Columbia River

Just as Washington environmental regulators finish up a series of meetings on oil spill readiness, a half-mile sheen appeared on the Columbia River near Longview. Contractors quickly contained the diesel spill this week. It's one of about 1,800 spills in Oregon and Washington each year.

President Obama has announced that the Columbia River Crossing -- and three other infrastructure projects around the nation -- will be expedited.

Daily Inter Lake / FWS

Oregon is moving ahead with a proposed phase-out of commercial gillnetting along the Columbia River. A state fish and wildlife panel Tuesday gave the initial go-ahead to the proposal made by Gov. John Kitzhaber. The action comes as the governor tries to head off a more restrictive ballot measure.

Only one of the Northwest’s various coal export proposals would rely on two different ports. That has residents in a pair of Columbia River towns in wondering if coal will be good for their communities. EarthFix reporter Courtney Flatt has the first part of our story in Boardman.

Riccardo Rossi / Wikimedia Commons

You might remember predictions of really high spring Chinook runs this year. But, turns outs, after spring salmon runs wrapped up, the numbers were not as high as everyone had hoped.

Photo courtesy of USGS

Giant smoke stacks and industrial dump sites are no longer the only water quality problem on the Columbia River. a recent study has found that our day to day life has a major impact as well.

U.S. Geological Survey researchers looked at nine cities along the river, from Wenatchee to Longview, Wash. They detected hundreds of contaminants flowing from wastewater treatment plants and stormwater runoff.

Hydrologist Jennifer Morace says the toxic contaminants included things like shampoo and pharmaceuticals.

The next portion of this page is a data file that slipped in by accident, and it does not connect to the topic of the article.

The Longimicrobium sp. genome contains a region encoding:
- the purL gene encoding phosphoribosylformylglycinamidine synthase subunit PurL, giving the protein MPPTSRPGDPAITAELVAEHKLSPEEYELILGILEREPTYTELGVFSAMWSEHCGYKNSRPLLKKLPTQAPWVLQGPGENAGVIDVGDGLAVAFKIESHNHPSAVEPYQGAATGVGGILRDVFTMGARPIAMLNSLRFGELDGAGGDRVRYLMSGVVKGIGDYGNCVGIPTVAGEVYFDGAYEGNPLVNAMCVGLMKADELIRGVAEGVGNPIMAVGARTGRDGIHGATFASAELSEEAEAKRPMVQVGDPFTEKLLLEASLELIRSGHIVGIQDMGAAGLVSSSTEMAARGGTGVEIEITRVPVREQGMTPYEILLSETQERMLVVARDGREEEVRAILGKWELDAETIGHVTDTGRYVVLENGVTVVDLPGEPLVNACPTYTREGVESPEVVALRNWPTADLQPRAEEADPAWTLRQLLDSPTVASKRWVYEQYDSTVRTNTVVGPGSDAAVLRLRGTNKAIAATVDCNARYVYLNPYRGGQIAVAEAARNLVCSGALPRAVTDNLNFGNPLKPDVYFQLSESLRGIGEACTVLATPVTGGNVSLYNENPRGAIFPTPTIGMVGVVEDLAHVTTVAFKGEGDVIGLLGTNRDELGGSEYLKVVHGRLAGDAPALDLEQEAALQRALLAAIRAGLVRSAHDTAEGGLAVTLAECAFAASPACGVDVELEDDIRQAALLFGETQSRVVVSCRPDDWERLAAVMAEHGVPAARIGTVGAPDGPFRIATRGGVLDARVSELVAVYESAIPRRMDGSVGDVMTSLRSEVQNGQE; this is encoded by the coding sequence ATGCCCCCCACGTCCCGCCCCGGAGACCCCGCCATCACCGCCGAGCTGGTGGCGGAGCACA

Northwest News Network

A pipe failure on Monday in British Columbia has released an estimated 1.2 million gallons of raw sewage into the Columbia River. Emergency crews from the British Columbia Ministry of Environment stopped the flow  Tuesday afternoon.

Wikimedia user: TobinFricke / Wikimedia Commons

RICHLAND, Wash. – The Department of Energy is starting work on a plan to build a 30-mile natural gas pipeline to the Hanford Nuclear Reservation’s waste treatment plant. The announcement Monday includes few details but the pipeline would likely go under the Columbia River.

Hanford’s waste treatment plant is going to need a lot of power. After all, its purpose is to mix radioactive sludge with glass material to form molten liquid. That brew, once cooled, would form huge glass logs for long-term storage. / U.S. Department of Energy

RICHLAND, Wash. – The Hanford Nuclear Reservation’s tank farms in southeast Washington may have much more plutonium than earlier estimated. That’s according to a report by a Hanford contractor that’s just been leaked to public radio. As Anna King reports, At least one high-level Hanford official worries the findings could mean a massive waste treatment plant’s design might need to be altered.

A watchdog group is crying foul on the federal government's plan to pump more water out of the Columbia River in Eastern Washington. The government plans to build a massive pipeline near Moses Lake with federal stimulus money. Richland Correspondent Anna King explains. 

At issue is the federal government's plan to build a massive pipeline near Moses Lake to pull more water out of the Columbia River to help irrigate crops. Rachael Paschael Osborn with the group Center for Environmental Law & Policy says she became concerned with the pipeline when she realized how large it was.